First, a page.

The Gauzès Report proposes a number of mostly technical amendments to the conditions for granting approval. The most important of these changes include: (i) anti-avoidance amendments to capture master feeder structures and funds of funds; (ii) a three-month window for regulatory authorities to grant or refuse an application under the Directive (as compared to two months in the European Commission’s (the “Commission”) proposal and six months in the Revised Compromise Proposal); and (iii) a restriction such that an AIF may only be managed by one AIFM.
The Revised Compromise Proposal has not amended the position on capital requirements set out in the Compromise Proposal. Under current proposals, AIFM will be required to maintain capital of at least €125,000 and, where the value of AIF-managed assets exceeds €250 million, the AIFM would have to maintain an additional 0.02% of the amount by which the AIF assets exceed €250 million. However, capital requirements are to be capped at €10 million. The Directive would allow for Member States to reduce capital requirements for AIFM managing in excess of €250 million by 50% of the supplemental amount, if such AIFM benefit from appropriate parent company or similar guarantees.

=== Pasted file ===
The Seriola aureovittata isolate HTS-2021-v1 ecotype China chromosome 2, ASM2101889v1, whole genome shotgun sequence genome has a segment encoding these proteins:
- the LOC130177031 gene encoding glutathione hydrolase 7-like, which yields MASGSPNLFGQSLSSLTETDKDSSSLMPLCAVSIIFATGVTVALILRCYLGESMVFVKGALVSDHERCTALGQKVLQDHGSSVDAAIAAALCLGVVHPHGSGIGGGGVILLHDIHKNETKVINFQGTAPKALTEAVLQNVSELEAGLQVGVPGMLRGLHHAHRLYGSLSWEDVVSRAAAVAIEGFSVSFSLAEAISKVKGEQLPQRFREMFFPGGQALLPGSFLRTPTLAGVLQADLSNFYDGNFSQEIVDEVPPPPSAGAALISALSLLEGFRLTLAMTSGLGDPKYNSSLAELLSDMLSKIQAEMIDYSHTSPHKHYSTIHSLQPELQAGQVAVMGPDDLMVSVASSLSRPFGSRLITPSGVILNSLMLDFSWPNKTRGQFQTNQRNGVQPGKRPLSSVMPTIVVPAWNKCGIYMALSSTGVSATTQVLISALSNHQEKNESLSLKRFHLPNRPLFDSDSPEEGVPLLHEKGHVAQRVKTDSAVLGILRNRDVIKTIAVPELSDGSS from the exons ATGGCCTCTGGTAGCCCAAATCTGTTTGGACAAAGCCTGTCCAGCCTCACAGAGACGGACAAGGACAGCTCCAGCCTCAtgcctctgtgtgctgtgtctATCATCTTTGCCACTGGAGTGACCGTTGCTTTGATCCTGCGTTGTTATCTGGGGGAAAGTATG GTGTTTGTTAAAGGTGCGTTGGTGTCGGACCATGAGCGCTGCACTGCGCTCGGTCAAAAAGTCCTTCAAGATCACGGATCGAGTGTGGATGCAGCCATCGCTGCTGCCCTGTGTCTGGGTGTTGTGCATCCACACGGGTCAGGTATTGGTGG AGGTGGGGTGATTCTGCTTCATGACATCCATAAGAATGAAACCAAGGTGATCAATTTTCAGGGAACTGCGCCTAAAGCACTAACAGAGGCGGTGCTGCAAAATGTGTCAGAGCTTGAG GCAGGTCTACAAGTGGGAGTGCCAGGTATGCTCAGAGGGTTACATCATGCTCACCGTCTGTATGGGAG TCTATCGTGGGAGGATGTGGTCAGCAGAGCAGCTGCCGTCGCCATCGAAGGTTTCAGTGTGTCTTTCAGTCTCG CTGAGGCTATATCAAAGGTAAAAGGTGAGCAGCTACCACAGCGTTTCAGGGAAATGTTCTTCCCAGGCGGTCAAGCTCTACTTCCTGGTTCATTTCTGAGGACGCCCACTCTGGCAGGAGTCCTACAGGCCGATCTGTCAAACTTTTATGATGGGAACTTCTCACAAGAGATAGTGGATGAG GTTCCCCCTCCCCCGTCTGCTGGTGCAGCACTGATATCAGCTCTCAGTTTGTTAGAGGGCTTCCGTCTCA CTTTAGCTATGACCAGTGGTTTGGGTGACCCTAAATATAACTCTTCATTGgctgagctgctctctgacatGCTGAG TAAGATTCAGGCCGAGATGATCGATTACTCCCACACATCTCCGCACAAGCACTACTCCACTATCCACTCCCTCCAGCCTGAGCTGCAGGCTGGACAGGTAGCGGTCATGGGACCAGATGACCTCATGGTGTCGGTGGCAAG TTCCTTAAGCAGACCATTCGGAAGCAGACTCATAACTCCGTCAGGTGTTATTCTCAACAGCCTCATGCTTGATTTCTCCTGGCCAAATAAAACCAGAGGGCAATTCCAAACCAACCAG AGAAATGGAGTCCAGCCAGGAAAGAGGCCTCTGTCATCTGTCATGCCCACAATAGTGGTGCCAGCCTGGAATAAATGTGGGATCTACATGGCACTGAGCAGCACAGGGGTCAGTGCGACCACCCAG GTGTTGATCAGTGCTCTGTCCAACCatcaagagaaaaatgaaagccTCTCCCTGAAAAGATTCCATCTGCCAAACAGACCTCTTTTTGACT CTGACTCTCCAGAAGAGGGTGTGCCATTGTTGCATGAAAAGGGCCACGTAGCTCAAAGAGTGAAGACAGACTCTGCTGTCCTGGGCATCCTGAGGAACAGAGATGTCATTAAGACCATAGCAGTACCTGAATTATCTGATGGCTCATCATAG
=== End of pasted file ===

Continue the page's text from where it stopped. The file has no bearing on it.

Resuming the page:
The Gauzès Report has proposed the same €10 million cap and scope for reductions in the case of the AIFM benefiting from guarantees. The consensus on this issue suggests that this model is likely to be one finally adopted. However, the Gauzès Report additionally requires that AIFM invest own funds in liquid assets or that they are readily convertible to cash in the shortterm and that AIFM maintain professional indemnity insurance.
The Revised Compromise Proposal has not introduced any substantial amendments to the remuneration provisions in the Compromise Proposal. Notwithstanding industry resistance to such provisions on the basis that AIFM performance fees are already aligned with investor interests, the Gauzès Report follows broadly comparable principles. It seems likely therefore that remuneration policies in one form or another will remain.
The Revised Compromise Proposal has widened the application of those AIF required to adhere to liquidity requirements such that only “unleveraged closed-ended AIF” will be exempt. Thus, not all closed-ended AIF will be exempt as under the Compromise Proposal. This extension is not unexpected on the basis that leveraged funds require a degree of liquidity to service their debt. Therefore, as long as the liquidity rules are proportionate to the requirements of a particular AIF, it is also sensible. It remains to be seen whether the level two provisions will adopt a truly proportionate approach to liquidity. The Gauzès Report has not proposed any amendments to the Commission’s proposals in this area.
The Revised Compromise Proposal makes only one amendment of note to the Compromise Proposal by specifying that provisions setting out the “appropriate level of functional independence of the valuation function” will be implemented by the Commission in secondary legislation.